Gathering evidence of learner achievement

Standards-based assessment is about recognising learner achievement. For internally assessed standards the teacher or assessor decides how evidence will be collected and judged against the standard.

Assessors should use innovative, valid and fair ways of recognising achievement, without overburdening themselves or the learner with too much assessment.

What is evidence?

“Evidence” is the learner’s work, which demonstrates achievement of the assessment criteria. It needs to be recorded in ways that can be verified by another subject specialist or a moderator.

Different forms of evidence

Some of the different forms of evidence include:

  • Written assignments
  • Portfolios
  • Transcripts of oral explanations
  • Videos of performances
  • Detailed checklists of observed performance
  • Audiovisual recordings

If a video is impractical, or the evidence has come from a dialogue with learners, assessors must provide a checklist or annotated file note with a standard-specific description of the evidence viewed that supports the judgements made.

This annotated file note should be added to the mark sheet/results notice which is returned to the learner. The assessor must retain a copy for moderation purposes.

In group performances, the learners must be identified and assessed individually.

Linking assessment to learning

Building close links between the learning process and assessment allows teachers or assessors to engage in assessment for better learning. This is sometimes called ‘formative assessment’.

It has been traditional to draw final conclusions about achievement from what has been called ‘summative’ assessment. However, this approach may overlook some existing evidence of achievement or not show learners how to close the gap in their learning, because it provides no explanation of where they went wrong or how to improve.

The education organisation’s assessment policy should assist assessors with strategies for gathering evidence and to report results for a learner’s best performance, where standard-specific, authentic, verifiable documented evidence exists.

Setting goals: ‘Learning destinations’ 

Assessment expert Dr Anne Davies says her research in schools has shown the importance of teachers employing “a process to create and articulate their assessment criteria and to clarify curriculum expectations through the development of (their own) exemplars” in collaboration with their students.

It is important that students understand what Davies calls their ‘learning destination’, because it is they who have to show evidence of reaching it!

“The teacher has to be able to look at the evidence of learning a student provides and say ‘this is adequate proof, you have accounted for your learning, and I know this because you have shown me the evidence and I have observed you engaged in this type of work and I have talked with you and you have been able to articulate your understanding over the course of this unit’”. (NCEA Update 21, July 2004, NZQA.)

Thinking more broadly, assessors are free to use any valid evidence of achievement they have recorded. Assessment for qualifications does not have to be via a separate event. A ‘one off’ assessment is likely to be less reliable than a range of assessments.

Assessment over time for performance-based subjects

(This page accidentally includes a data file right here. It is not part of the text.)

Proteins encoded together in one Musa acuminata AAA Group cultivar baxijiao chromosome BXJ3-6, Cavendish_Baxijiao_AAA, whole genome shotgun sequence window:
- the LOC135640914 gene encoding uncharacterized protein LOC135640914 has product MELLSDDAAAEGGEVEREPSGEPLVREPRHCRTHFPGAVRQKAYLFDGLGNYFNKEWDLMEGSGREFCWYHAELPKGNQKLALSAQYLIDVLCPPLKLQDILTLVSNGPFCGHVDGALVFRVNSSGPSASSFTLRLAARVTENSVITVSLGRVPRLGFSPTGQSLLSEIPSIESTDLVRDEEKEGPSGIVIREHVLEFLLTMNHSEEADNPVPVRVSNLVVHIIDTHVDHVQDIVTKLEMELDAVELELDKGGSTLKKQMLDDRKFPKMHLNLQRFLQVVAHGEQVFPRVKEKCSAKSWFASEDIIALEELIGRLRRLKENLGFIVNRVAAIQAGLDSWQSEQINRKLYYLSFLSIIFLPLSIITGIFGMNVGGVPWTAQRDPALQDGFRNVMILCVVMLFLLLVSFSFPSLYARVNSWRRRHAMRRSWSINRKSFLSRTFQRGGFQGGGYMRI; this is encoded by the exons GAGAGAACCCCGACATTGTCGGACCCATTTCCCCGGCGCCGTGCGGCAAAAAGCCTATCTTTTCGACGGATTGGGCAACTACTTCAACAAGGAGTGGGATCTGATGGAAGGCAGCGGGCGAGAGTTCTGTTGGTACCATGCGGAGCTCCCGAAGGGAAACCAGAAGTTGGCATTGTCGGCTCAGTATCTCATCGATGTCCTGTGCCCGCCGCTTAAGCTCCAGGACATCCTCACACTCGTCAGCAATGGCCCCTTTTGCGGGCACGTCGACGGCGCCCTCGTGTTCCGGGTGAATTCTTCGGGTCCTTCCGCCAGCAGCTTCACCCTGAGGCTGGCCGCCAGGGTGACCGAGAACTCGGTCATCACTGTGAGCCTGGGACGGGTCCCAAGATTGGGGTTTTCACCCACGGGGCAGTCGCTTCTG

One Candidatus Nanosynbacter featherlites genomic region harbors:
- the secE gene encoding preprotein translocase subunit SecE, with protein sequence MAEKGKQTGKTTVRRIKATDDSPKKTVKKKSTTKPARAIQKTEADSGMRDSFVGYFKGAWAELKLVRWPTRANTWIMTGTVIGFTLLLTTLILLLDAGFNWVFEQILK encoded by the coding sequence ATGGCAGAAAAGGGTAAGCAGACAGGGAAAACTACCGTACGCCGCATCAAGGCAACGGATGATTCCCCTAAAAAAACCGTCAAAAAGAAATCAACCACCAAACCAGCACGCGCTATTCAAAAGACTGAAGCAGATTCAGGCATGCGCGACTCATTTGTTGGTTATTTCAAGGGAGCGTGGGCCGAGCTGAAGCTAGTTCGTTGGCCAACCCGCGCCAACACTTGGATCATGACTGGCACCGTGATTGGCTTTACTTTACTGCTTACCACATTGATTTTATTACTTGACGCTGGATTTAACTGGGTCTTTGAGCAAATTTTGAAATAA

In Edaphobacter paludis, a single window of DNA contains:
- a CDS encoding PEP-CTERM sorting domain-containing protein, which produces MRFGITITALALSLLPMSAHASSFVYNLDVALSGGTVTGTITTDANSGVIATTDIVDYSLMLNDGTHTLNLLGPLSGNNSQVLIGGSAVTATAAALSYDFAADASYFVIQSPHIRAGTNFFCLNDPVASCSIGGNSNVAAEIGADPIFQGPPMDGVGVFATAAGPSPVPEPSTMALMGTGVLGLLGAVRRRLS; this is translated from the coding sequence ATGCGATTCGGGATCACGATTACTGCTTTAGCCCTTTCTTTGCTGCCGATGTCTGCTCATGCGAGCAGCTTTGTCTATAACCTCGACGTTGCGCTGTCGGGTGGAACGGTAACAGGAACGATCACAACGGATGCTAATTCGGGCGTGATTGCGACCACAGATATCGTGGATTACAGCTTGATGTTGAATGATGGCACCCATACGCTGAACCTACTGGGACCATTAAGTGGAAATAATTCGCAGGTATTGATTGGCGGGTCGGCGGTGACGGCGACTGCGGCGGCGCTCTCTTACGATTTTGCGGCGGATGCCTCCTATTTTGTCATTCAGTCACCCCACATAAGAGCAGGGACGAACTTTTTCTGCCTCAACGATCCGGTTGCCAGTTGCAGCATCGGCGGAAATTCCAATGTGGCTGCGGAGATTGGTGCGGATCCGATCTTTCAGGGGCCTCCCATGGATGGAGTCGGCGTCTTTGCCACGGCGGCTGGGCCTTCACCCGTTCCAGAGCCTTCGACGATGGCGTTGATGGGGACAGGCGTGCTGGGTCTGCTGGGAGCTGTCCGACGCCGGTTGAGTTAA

Many teachers or assessors of performance-based subjects are familiar with building a picture of learner achievement over a period of time. They do this by accumulating (or asking learners to accumulate) evidence of achievement in a portfolio of work.

The evidence may come from a range of activities, such as:

  • Observation checklists
  • Practice activities
  • Home and class work
  • Workplace activities

These activities can be completed by learners during the course of the training or teaching and learning process.

Where evidence is collected over time, assessors will provide feedback at regular intervals during the preparation of a final version of assessment. This builds their knowledge of learner competence.

Learner performances in formal assessments can fall short of their previous work. If necessary, assessors should supplement evidence of achievement from formal assessment activities with standard-specific evidence drawn from authenticated classwork, assignments or practical activity.

Learner’s entries in their workbooks or elsewhere, verified by the assessor, can also provide valid evidence.

Assessment opportunities

Learning is not increased by repeated summative assessment, but by extensive feed forward and feedback. Learners should not be assessed for a standard until the assessor is confident that achievement of the standard is in their reach, or until the final deadline for assessment, if there is one.

The need for further assessment can be minimised when assessors:

  • assess learners when they are ready
  • give learners adequate practice opportunities
  • ensure learners understand the standard and the assessment instructions, brief or assignment (performance criteria, the range statement and, where applicable, link with the curriculum)
  • discuss exemplars of successful work in different contexts with learners.

A further assessment opportunity occurs when a new assessment is provided after the first opportunity and after further learning has taken place.

Schools may offer a maximum of one further opportunity for assessment of a standard within a year.


Assessment opportunities in schools

NZQA Assessment Rules for Schools, TEOs assessing against Achievement Standards, and Candidates 2023

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